The Indianapolis Metropolitan Police Department likely will have to return more than $273,000 in cash seized as part of a racketeering investigation after the Marion County Prosecutor's Office missed a civil forfeiture deadline.The prosecutor's office's attempt to lay blame at Garrison's doorstep isn't playing with me. A source close to the investigation informed me at the time that Garrison was ready to go gangbusters against OmniSource but was ordered to stand down by the prosecutor's office after Mackey started representing the company and tried getting the lead investigator in the case fired or demoted for speaking too candidly to the media. Schouten's report notes the letter Mackey sent to Capt. Boomershine's superiors at the time:
Law enforcement officers from IMPD, the FBI, Indiana State Police and other agencies in February 2009 raided six Indianapolis scrap yards operated by metal recycling powerhouse OmniSource, collecting evidence and seizing cash and property.
The raids were the culmination of a year-long undercover investigation into the company's purchase of stolen ladders, boats, gutters, wiring and other items as scrap metal prices boomed.
Law enforcement officers turned the case over to the Prosecutor's Office Grand Jury division, which continues to investigate. And the locally based Garrison Law Firm, which Prosecutor Carl Brizzi hired several years ago to handle select forfeiture cases in exchange for 30 percent of the take, began working on a case under federal racketeering statutes.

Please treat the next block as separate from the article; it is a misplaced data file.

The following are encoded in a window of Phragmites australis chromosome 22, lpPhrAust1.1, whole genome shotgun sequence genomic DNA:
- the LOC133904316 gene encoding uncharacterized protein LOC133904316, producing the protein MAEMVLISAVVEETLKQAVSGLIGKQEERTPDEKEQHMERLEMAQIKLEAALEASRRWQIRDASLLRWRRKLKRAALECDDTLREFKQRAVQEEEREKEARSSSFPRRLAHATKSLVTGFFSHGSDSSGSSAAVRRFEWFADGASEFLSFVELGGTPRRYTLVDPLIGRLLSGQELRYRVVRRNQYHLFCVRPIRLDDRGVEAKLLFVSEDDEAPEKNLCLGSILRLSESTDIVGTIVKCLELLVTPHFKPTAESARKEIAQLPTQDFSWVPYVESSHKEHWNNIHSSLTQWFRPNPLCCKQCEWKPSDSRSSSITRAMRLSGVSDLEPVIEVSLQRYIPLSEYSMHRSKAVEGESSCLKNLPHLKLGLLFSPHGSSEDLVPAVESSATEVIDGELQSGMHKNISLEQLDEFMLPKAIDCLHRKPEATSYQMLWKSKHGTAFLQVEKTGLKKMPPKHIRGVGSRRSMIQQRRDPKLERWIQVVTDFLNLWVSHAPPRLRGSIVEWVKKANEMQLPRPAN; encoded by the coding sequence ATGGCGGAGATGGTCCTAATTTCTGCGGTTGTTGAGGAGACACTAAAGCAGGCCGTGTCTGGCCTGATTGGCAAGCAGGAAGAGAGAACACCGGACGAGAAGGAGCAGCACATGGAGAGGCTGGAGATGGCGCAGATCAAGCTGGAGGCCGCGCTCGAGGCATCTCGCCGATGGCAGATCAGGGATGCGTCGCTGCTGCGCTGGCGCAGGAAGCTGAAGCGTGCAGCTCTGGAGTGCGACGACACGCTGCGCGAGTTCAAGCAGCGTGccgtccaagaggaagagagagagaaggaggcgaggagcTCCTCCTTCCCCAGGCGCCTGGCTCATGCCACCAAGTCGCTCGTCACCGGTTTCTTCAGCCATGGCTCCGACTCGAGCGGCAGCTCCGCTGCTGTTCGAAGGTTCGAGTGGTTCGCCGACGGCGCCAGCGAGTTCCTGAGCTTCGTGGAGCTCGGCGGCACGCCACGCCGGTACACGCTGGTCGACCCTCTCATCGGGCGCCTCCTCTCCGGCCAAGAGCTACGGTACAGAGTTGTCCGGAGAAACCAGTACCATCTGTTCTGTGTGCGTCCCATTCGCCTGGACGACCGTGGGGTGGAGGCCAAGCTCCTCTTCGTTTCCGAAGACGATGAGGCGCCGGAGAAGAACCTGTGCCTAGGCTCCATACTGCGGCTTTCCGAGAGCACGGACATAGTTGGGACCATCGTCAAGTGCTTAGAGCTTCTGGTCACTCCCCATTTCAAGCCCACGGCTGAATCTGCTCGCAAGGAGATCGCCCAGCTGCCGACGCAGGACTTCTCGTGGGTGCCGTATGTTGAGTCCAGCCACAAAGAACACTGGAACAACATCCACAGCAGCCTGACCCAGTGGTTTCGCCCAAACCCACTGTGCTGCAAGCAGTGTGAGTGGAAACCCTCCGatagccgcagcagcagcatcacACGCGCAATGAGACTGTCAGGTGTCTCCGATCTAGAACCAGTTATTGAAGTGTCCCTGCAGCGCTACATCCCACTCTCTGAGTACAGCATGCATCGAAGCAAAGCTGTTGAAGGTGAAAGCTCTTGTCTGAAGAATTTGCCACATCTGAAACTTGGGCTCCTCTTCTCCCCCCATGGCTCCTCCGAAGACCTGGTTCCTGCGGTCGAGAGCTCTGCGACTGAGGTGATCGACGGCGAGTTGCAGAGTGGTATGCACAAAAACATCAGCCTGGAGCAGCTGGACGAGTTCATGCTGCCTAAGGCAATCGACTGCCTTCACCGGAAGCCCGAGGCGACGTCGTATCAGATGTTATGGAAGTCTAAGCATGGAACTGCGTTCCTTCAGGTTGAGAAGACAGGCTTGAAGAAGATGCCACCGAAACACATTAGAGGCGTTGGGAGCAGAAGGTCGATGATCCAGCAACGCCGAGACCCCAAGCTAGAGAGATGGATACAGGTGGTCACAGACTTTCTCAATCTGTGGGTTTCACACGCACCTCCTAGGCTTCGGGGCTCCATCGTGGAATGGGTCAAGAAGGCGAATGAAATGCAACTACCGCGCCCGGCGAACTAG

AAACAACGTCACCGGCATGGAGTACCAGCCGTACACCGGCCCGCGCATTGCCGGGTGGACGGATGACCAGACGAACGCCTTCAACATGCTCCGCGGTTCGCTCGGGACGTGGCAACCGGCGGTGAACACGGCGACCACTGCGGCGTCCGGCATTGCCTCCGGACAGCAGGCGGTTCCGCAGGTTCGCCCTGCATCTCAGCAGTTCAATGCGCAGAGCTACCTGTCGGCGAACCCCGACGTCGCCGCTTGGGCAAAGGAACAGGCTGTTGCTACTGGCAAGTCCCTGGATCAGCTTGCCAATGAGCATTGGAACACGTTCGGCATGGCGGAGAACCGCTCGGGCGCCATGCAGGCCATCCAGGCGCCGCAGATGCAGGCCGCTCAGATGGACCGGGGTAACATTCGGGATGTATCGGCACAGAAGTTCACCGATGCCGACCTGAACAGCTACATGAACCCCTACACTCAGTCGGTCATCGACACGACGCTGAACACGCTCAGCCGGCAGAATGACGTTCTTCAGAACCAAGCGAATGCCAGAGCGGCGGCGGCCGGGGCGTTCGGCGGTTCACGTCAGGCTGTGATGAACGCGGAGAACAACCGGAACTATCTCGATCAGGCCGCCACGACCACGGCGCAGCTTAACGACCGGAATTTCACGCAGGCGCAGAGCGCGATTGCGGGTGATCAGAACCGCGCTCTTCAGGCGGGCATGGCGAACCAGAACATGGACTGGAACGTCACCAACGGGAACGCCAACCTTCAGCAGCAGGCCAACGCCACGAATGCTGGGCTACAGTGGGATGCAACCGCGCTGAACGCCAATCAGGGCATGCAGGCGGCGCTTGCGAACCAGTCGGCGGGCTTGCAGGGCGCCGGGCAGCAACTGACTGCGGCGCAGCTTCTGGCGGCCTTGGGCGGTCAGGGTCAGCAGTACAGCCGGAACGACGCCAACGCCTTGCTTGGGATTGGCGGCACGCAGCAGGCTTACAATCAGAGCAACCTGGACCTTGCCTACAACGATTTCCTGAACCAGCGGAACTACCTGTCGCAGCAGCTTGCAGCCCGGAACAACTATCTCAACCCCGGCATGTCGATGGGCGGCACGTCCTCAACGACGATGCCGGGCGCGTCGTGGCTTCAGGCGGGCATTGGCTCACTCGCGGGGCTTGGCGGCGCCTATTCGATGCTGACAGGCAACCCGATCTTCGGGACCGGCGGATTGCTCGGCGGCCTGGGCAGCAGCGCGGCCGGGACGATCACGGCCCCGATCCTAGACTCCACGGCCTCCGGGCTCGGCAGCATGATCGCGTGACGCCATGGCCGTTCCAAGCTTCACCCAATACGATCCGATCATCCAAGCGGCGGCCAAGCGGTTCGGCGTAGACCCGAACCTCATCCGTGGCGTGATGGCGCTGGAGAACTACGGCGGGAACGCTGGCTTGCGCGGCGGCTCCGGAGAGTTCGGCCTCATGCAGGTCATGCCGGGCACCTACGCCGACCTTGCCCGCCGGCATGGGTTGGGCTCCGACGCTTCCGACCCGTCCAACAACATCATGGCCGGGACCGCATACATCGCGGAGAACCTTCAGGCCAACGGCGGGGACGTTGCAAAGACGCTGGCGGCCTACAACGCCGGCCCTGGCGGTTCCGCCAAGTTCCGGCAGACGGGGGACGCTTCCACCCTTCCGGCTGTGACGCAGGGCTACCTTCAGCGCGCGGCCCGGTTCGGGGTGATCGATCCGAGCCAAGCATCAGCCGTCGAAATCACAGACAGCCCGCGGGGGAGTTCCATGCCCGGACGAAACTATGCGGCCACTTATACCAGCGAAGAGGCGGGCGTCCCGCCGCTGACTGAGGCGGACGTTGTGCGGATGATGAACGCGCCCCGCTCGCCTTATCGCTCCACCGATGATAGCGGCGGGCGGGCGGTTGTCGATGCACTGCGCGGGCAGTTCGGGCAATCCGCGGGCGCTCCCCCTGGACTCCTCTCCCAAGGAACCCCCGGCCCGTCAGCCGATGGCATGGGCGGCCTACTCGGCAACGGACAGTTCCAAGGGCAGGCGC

But no one—not Garrison nor anyone at the Marion County Prosecutor's Office—filed the paperwork necessary to keep the seized cash within 180 days, as required under state law. Each party blames the other for the oversight.
Law enforcement sources said the case never was referred to the internal Prosecutor's Office forfeiture unit, and that Garrison took responsibility from the start. A series of e-mails among Prosecutor's Office officials, obtained by IBJ, say the civilian employees who run IMPD's forfeiture division were told Garrison was handling the case and were never notified of a change.
A spokesman for the IMPD referred all questions to the Prosecutor's Office. Police haven't discussed the case publicly since IMPD Maj. Chris Boomershine told industry newspaper Platts Steel Markets Daily in February 2009 that OmniSource kept documents on how to avoid antitrust violations, hired off-duty IMPD officers to target competitors and bought cars altered to appear stolen from undercover police officers.Schouten's quote from me pretty much sums up what I think about the handling of this case.
Mackey blasted Boomershine's disclosures in a three-page letter to top officials at IMPD and the Prosecutor's Office in March 2009.
"Divulging confidential information in and of itself was wildly inappropriate," Mackey wrote. "Divulging it to Platts Steel Markets Daily constituted a purposeful effort on the Major's part to publicly damage OmniSource and its publicly traded parent."
The fact no action has been taken against OmniSource 14 months after the raid is no surprise to Republican blogger Gary Welsh. He predicted in May 2009 on his Advance Indiana blog that the case would go nowhere under Brizzi.
“These cases drag on and on and when nobody’s looking, they quietly announce there are no charges and is no evidence of a crime,” Welsh said.